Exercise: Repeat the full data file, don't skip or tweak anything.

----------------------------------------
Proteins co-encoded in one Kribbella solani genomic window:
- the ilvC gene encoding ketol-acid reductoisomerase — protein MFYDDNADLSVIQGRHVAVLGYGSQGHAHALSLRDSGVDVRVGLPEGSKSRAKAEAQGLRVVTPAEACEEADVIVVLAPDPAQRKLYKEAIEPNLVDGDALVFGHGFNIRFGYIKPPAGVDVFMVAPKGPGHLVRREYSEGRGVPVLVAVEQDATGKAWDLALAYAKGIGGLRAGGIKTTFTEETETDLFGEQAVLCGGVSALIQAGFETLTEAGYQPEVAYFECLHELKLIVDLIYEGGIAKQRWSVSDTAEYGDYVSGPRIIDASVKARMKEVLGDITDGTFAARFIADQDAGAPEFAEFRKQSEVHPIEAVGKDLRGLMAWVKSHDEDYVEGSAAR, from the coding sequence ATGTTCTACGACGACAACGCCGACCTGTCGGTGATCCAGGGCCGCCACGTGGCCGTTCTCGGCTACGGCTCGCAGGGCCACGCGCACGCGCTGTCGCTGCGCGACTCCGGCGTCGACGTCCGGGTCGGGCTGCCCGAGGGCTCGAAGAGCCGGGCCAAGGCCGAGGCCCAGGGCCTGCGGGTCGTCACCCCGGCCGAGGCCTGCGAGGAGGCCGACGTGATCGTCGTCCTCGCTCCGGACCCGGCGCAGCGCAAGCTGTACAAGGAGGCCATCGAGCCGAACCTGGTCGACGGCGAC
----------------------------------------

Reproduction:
Proteins co-encoded in one Kribbella solani genomic window:
- the ilvC gene encoding ketol-acid reductoisomerase — protein MFYDDNADLSVIQGRHVAVLGYGSQGHAHALSLRDSGVDVRVGLPEGSKSRAKAEAQGLRVVTPAEACEEADVIVVLAPDPAQRKLYKEAIEPNLVDGDALVFGHGFNIRFGYIKPPAGVDVFMVAPKGPGHLVRREYSEGRGVPVLVAVEQDATGKAWDLALAYAKGIGGLRAGGIKTTFTEETETDLFGEQAVLCGGVSALIQAGFETLTEAGYQPEVAYFECLHELKLIVDLIYEGGIAKQRWSVSDTAEYGDYVSGPRIIDASVKARMKEVLGDITDGTFAARFIADQDAGAPEFAEFRKQSEVHPIEAVGKDLRGLMAWVKSHDEDYVEGSAAR, from the coding sequence ATGTTCTACGACGACAACGCCGACCTGTCGGTGATCCAGGGCCGCCACGTGGCCGTTCTCGGCTACGGCTCGCAGGGCCACGCGCACGCGCTGTCGCTGCGCGACTCCGGCGTCGACGTCCGGGTCGGGCTGCCCGAGGGCTCGAAGAGCCGGGCCAAGGCCGAGGCCCAGGGCCTGCGGGTCGTCACCCCGGCCGAGGCCTGCGAGGAGGCCGACGTGATCGTCGTCCTCGCTCCGGACCCGGCGCAGCGCAAGCTGTACAAGGAGGCCATCGAGCCGAACCTGGTCGACGGCGAC